Hush Hush by Steven Barthelme

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If you're up $16,000 at the casino and missing dinner with the woman you love, how do you find the strength to drive away? If you give up your career and your beautiful wife and find yourself drinking vodka and fixing cars for a living, is that necessarily a step down? In Hush Hush, Steven Barthelme gives us a simultaneously twisted, heartbreaking, and hilarious account of learning to quit when you're ahead.

The collection, which includes the Pushcart Prize-winning "Claire," exposes the surprising dignity in lying on your belly in the pouring rain, in ringing your ex-girlfriend's doorbell at 4 A.M., in sleeping with your dead wife's best friend. Co-author with his brother Frederick of the brilliant and devastating casino memoir, Double Down: Reflections on Gambling and Loss, Steven Barthelme seems to cast an eye at his own history and the characters he's known. These are men and women who are down --- but stirringly, not quite out. An unmissable, arresting book from one of the most seminal short story writers of the last twenty years.

From the Trade Paperback edition.

About Steven Barthelme

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STEVEN BARTHELME was born in 1947 in Houston, the son of the celebrated architect Donald Barthelme Sr. He is the author of the story collection And He Tells the Little Horse the Whole Story and the co-author, with his brother Frederick, of Double Down: Reflections on Gambling and Loss. A collection of essays and occasional pieces titled The Early Posthumous Work appeared in 2010. He is the director of the Center for Writers at the University of Southern Mississippi, where he is also a Professor of English. His writing has appeared in publications including The New York Times Magazine, The Atlantic Monthly, Yale Review, McSweeney's, and the Pushcart Prize annual.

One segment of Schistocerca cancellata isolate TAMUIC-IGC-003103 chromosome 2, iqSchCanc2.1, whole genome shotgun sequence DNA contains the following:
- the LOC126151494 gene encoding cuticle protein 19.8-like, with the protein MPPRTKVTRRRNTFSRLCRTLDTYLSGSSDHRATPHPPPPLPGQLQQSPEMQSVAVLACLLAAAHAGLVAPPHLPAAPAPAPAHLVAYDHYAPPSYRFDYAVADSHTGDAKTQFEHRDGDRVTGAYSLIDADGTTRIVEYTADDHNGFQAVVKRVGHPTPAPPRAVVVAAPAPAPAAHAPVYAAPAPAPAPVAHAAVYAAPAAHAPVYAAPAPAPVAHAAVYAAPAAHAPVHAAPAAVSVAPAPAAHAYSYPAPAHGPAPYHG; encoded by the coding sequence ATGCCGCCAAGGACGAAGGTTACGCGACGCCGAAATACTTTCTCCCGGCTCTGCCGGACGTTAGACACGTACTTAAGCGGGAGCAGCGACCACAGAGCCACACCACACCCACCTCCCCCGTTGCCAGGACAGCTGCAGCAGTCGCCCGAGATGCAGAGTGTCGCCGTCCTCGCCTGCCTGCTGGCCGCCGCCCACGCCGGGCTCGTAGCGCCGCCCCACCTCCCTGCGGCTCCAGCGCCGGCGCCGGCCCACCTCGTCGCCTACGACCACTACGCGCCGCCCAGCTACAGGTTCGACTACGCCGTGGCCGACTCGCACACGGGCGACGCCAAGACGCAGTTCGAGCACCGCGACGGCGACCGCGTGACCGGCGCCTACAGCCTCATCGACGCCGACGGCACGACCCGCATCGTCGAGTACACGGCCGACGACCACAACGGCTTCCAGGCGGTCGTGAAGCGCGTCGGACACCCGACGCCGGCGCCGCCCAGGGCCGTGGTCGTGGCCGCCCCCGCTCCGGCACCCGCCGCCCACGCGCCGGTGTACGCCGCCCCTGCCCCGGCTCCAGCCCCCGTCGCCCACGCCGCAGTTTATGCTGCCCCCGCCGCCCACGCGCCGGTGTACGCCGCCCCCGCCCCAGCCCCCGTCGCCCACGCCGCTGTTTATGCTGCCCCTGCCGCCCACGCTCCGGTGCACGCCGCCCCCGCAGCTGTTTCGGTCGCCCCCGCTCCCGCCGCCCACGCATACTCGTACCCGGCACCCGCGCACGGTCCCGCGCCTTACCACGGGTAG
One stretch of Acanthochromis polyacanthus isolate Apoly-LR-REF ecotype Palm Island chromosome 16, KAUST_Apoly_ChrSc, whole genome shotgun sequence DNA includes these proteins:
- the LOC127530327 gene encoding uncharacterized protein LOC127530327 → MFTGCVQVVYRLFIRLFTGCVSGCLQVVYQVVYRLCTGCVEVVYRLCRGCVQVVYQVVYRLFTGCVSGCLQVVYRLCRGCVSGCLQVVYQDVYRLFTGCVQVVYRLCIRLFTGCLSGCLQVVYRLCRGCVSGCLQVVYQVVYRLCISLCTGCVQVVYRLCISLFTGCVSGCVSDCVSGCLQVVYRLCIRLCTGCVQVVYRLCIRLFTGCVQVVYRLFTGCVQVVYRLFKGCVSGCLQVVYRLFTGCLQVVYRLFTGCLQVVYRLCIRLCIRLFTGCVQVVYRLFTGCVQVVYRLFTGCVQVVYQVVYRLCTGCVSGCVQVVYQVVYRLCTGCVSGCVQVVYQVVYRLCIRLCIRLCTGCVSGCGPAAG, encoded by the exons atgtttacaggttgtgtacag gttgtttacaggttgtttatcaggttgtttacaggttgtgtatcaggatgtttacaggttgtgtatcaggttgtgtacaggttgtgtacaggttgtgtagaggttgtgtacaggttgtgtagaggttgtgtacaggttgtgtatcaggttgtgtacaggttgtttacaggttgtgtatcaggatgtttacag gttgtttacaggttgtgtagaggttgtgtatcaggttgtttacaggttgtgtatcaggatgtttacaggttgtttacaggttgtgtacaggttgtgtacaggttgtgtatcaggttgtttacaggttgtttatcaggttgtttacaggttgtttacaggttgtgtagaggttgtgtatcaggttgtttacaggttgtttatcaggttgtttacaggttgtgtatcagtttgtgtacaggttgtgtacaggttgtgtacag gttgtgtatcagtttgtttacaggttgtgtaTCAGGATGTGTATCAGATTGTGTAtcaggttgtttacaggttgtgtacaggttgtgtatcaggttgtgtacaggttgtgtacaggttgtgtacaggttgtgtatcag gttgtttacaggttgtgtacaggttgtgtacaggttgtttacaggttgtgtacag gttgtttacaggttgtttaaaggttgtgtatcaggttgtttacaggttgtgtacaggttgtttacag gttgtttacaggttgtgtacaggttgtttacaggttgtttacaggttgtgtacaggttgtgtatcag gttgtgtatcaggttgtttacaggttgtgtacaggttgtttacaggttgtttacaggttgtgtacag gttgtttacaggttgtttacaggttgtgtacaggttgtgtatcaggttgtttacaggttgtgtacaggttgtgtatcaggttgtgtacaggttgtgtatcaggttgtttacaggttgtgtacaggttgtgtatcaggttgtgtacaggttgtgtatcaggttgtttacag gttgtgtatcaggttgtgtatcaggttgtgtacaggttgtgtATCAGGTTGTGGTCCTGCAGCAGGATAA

Published October 23, 2012 by Melville House. 210 pages
Genres: Literature & Fiction. Fiction

Unrated Critic Reviews for Hush Hush

Publishers Weekly

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Stylistically, the stories’ range from traditional to the experimental flares in an alienated child’s neologisms in “Siberia” and the disorienting admission of a nonfiction writer’s fabricated facts in “The New South.” What makes this so solid is, no matter Barthelme’s approach, t...

Aug 06 2012 | Read Full Review of Hush Hush: Stories

Critical Mob

Barthelme's language is crafty and clean, and his longer stories, notably "Hush Hush" and "Claire," a profound story that highlights the equal struggle between money and love, are fluid and will leave readers with the same feeling as finding that perfect fitting pair of jeans after a tired day of...

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Steven Barthelme’s new short story collection opens with a whimsically tragic monologue delivered by Elliott, a 10-year-old trapped in a school for the gifted and sentenced to therapy after burning himself with a cigarette.

Jan 23 2013 | Read Full Review of Hush Hush: Stories

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